Oldspeak:” “There is no safe level of radionuclide exposure, whether from food, water, or other sources. Period.” –Dr. Helen Caldicott and Dr. Chris Busby At what point will this acute ongoing threat to public health be acknowledged? It’s clear, a year later that radiation levels are rising, in major population areas in the U.S. How many extremely vulnerable to contamination children are drinking this radioactive milk? 18,000 have already died as a result of exposure to Fukushima radiation. When will people be given the information to protect themselves and their children?
Title: UCB Milk Sampling Results
Source: UCB Department of Nuclear Engineering
Date: April 9, 2012
4/9/2012 (5:45pm): Three recent milk test results have been posted on the milk sample page with “best by” dates of 3/12, 4/9, and 4/16. Very low levels of Cs-134 and Cs-137 were detected in the samples — the amounts are so small that it would require drinking over tens of thousands of liters of milk to receive the small dose that one receives from a cross-country airplane flight. These isotopes can still be detected in milk because they have long half-lives (2 years and 30 years, respectively) and therefore trace amounts will remain in the grass and hay that the cows feed on.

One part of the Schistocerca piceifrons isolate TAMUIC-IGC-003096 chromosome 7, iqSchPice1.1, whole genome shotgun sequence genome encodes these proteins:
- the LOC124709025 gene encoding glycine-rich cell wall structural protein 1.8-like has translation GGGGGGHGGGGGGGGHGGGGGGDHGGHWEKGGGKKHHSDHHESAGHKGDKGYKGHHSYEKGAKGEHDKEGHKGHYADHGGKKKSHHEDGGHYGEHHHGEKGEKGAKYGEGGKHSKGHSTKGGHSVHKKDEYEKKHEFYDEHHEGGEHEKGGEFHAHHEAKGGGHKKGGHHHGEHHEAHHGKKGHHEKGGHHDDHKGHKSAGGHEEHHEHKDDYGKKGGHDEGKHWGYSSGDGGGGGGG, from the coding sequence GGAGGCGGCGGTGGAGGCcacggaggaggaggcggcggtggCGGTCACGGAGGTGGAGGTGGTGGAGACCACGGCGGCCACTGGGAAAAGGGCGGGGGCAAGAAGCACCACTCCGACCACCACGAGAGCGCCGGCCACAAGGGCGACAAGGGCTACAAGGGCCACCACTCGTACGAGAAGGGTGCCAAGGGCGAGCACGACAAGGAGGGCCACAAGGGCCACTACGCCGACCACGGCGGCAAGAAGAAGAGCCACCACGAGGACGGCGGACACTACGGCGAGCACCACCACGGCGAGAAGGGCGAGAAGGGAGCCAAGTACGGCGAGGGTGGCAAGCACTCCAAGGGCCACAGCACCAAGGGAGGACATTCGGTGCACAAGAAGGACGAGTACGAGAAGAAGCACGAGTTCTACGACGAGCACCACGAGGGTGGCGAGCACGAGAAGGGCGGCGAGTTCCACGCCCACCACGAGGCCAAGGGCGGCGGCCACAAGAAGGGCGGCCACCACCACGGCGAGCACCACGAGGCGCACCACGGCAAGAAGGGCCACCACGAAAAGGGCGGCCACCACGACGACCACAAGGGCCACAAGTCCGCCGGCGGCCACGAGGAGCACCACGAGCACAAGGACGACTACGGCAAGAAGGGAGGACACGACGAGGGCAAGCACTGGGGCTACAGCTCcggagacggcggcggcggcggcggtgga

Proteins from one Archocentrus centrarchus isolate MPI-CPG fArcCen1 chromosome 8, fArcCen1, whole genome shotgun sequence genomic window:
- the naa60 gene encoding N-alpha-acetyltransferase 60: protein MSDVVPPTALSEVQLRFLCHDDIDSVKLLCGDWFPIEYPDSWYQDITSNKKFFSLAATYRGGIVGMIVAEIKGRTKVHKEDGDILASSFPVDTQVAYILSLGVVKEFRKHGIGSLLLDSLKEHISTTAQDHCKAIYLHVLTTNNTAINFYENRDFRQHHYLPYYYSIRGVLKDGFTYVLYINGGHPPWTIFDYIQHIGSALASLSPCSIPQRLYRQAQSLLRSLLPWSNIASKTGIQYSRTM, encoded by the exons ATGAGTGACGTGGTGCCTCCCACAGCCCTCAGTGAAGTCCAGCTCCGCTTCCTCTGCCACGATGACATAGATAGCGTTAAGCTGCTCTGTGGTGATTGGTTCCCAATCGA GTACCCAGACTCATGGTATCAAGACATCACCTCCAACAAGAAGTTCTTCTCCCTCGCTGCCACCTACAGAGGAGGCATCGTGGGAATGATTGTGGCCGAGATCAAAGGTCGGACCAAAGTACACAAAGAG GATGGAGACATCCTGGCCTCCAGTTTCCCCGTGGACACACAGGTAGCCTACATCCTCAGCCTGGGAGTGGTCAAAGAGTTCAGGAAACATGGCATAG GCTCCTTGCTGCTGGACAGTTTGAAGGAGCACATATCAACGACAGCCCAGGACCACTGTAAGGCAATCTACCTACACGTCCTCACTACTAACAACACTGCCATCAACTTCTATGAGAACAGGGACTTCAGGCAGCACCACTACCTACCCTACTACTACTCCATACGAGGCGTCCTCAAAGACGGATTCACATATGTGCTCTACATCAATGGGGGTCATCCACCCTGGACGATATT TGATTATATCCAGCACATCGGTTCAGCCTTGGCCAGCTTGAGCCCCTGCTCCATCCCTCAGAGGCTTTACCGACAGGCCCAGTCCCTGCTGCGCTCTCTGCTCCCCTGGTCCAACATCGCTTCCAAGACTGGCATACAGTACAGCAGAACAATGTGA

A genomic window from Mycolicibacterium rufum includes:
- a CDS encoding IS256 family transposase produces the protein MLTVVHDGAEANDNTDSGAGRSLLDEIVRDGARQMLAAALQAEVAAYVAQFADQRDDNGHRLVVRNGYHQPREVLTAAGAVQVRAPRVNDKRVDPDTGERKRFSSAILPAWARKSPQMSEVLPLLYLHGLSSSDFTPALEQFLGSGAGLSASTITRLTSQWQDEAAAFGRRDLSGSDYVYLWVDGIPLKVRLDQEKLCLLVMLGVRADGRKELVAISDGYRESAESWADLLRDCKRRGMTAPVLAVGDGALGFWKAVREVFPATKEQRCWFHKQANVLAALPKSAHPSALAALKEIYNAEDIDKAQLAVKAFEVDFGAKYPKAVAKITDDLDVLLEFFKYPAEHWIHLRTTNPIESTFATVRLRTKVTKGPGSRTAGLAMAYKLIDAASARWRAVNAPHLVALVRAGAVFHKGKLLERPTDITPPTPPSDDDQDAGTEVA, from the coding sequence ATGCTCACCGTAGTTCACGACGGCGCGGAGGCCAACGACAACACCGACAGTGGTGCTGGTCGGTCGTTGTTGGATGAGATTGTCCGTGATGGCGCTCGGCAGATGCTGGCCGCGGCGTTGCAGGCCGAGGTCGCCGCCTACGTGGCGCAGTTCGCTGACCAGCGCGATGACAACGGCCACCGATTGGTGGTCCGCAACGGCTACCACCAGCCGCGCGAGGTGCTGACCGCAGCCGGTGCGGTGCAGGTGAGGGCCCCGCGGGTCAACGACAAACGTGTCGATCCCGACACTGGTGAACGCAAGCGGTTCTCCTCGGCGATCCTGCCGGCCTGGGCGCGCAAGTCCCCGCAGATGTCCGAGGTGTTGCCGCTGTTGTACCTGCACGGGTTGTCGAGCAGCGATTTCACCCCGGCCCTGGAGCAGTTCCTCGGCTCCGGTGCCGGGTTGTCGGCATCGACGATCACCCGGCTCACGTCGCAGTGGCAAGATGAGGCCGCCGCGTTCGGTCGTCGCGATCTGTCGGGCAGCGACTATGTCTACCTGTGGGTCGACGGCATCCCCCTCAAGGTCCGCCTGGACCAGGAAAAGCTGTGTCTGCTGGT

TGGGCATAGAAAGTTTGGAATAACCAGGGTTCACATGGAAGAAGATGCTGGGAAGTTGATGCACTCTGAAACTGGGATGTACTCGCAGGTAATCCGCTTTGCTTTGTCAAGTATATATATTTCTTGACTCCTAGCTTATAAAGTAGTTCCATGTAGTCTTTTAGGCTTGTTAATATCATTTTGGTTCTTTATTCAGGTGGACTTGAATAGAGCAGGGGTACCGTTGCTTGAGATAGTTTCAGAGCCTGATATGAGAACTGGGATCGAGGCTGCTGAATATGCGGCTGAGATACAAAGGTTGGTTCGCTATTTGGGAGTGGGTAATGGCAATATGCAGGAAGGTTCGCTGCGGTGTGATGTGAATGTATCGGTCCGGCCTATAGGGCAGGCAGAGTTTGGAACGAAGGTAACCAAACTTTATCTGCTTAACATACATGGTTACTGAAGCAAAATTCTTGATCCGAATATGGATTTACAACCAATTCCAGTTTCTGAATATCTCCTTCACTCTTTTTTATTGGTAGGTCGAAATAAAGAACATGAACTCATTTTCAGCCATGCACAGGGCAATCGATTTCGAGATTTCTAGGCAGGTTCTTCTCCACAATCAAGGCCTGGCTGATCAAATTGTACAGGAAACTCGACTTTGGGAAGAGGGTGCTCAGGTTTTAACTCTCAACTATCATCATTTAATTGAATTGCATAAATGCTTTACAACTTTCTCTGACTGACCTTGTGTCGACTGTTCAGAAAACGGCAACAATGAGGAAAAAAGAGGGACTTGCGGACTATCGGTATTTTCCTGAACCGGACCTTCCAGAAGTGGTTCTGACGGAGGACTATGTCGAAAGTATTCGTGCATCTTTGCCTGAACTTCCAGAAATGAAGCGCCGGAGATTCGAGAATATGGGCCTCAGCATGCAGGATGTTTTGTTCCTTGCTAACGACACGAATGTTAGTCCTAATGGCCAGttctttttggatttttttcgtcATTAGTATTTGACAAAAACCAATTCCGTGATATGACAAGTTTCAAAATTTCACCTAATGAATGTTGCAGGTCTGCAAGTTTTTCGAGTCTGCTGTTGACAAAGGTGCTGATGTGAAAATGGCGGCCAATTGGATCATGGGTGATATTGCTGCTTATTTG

Best Buy Date of 04/09/2012:
- Cs-134 @ 0.068 Bq/L
- Cs-137 @ 0.141 Bq/L
- Total Cs = 0.209 Bq/L or 5.67 pCi/L (27.1 picocuries = 1 becquerel)
Best Buy Date of 04/16/2012:
- Cs-134 @ 0.073 Bq/L
- Cs-137 @ 0.079 Bq/L
- Total Cs = 0.152 Bq/L or 4.12 pCi/L
The EPA Maximum Contaminant Level for radioactive cesium in milk is 3 picocuries/L:
“EPA lumps these gamma and beta emitters together under one collective MCL [Maximum Contaminant Level], so if you’re seeing cesium-137 in your milk or water, the MCL is 3.0 picocuries per liter; if you’re seeing iodine-131, the MCL is 3.0; if you’re seeing cesium-137 and iodine-131, the MCL is still 3.0.” –Forbes.com
These are the highest cesium-137 levels detected by UCB since last June (Far right column is Cs-137)